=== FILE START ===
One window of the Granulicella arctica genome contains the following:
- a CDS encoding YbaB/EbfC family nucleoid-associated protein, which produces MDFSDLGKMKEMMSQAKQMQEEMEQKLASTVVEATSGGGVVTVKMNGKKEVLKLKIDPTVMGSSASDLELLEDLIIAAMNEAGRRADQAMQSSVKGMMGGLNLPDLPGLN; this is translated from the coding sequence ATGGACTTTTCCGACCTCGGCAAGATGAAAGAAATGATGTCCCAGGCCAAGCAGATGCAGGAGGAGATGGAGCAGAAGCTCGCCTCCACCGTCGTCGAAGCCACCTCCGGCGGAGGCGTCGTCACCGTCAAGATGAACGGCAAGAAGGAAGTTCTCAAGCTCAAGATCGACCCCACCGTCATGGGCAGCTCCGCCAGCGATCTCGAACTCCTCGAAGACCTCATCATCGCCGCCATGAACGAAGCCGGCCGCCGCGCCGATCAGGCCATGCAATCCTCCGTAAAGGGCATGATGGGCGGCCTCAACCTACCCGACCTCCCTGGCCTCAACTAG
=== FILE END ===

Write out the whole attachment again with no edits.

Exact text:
One window of the Granulicella arctica genome contains the following:
- a CDS encoding YbaB/EbfC family nucleoid-associated protein, which produces MDFSDLGKMKEMMSQAKQMQEEMEQKLASTVVEATSGGGVVTVKMNGKKEVLKLKIDPTVMGSSASDLELLEDLIIAAMNEAGRRADQAMQSSVKGMMGGLNLPDLPGLN; this is translated from the coding sequence ATGGACTTTTCCGACCTCGGCAAGATGAAAGAAATGATGTCCCAGGCCAAGCAGATGCAGGAGGAGATGGAGCAGAAGCTCGCCTCCACCGTCGTCGAAGCCACCTCCGGCGGAGGCGTCGTCACCGTCAAGATGAACGGCAAGAAGGAAGTTCTCAAGCTCAAGATCGACCCCACCGTCATGGGCAGCTCCGCCAGCGATCTCGAACTCCTCGAAGACCTCATCATCGCCGCCATGAACGAAGCCGGCCGCCGCGCCGATCAGGCCATGCAATCCTCCGTAAAGGGCATGATGGGCGGCCTCAACCTACCCGACCTCCCTGGCCTCAACTAG